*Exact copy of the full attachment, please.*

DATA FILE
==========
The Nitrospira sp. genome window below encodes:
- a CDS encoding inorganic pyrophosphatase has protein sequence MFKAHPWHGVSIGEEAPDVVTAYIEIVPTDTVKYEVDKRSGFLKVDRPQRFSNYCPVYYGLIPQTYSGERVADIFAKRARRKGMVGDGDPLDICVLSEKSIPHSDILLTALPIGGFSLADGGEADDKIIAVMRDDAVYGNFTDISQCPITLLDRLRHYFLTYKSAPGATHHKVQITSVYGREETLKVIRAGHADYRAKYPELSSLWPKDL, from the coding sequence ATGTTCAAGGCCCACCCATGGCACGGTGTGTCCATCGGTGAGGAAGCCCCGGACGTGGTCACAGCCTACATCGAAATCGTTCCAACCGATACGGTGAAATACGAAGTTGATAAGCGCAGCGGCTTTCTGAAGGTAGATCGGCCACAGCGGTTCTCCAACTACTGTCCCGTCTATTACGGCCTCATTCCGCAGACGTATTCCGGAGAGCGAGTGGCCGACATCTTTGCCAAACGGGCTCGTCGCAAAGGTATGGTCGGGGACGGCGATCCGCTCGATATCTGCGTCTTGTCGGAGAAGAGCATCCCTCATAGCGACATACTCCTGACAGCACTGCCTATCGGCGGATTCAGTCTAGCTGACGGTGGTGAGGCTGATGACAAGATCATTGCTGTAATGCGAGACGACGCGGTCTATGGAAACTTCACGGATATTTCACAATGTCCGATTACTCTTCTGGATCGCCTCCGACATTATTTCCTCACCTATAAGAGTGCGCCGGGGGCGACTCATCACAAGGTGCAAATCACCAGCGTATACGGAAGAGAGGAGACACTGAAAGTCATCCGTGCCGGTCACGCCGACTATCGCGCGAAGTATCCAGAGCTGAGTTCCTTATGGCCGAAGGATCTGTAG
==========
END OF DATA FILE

The Nitrospira sp. genome window below encodes:
- a CDS encoding inorganic pyrophosphatase has protein sequence MFKAHPWHGVSIGEEAPDVVTAYIEIVPTDTVKYEVDKRSGFLKVDRPQRFSNYCPVYYGLIPQTYSGERVADIFAKRARRKGMVGDGDPLDICVLSEKSIPHSDILLTALPIGGFSLADGGEADDKIIAVMRDDAVYGNFTDISQCPITLLDRLRHYFLTYKSAPGATHHKVQITSVYGREETLKVIRAGHADYRAKYPELSSLWPKDL, from the coding sequence ATGTTCAAGGCCCACCCATGGCACGGTGTGTCCATCGGTGAGGAAGCCCCGGACGTGGTCACAGCCTACATCGAAATCGTTCCAACCGATACGGTGAAATACGAAGTTGATAAGCGCAGCGGCTTTCTGAAGGTAGATCGGCCACAGCGGTTCTCCAACTACTGTCCCGTCTATTACGGCCTCATTCCGCAGACGTATTCCGGAGAGCGAGTGGCCGACATCTTTGCCAAACGGGCTCGTCGCAAAGGTATGGTCGGGGACGGCGATCCGCTCGATATCTGCGTCTTGTCGGAGAAGAGCATCCCTCATAGCGACATACTCCTGACAGCACTGCCTATCGGCGGATTCAGTCTAGCTGACGGTGGTGAGGCTGATGACAAGATCATTGCTGTAATGCGAGACGACGCGGTCTATGGAAACTTCACGGATATTTCACAATGTCCGATTACTCTTCTGGATCGCCTCCGACATTATTTCCTCACCTATAAGAGTGCGCCGGGGGCGACTCATCACAAGGTGCAAATCACCAGCGTATACGGAAGAGAGGAGACACTGAAAGTCATCCGTGCCGGTCACGCCGACTATCGCGCGAAGTATCCAGAGCTGAGTTCCTTATGGCCGAAGGATCTGTAG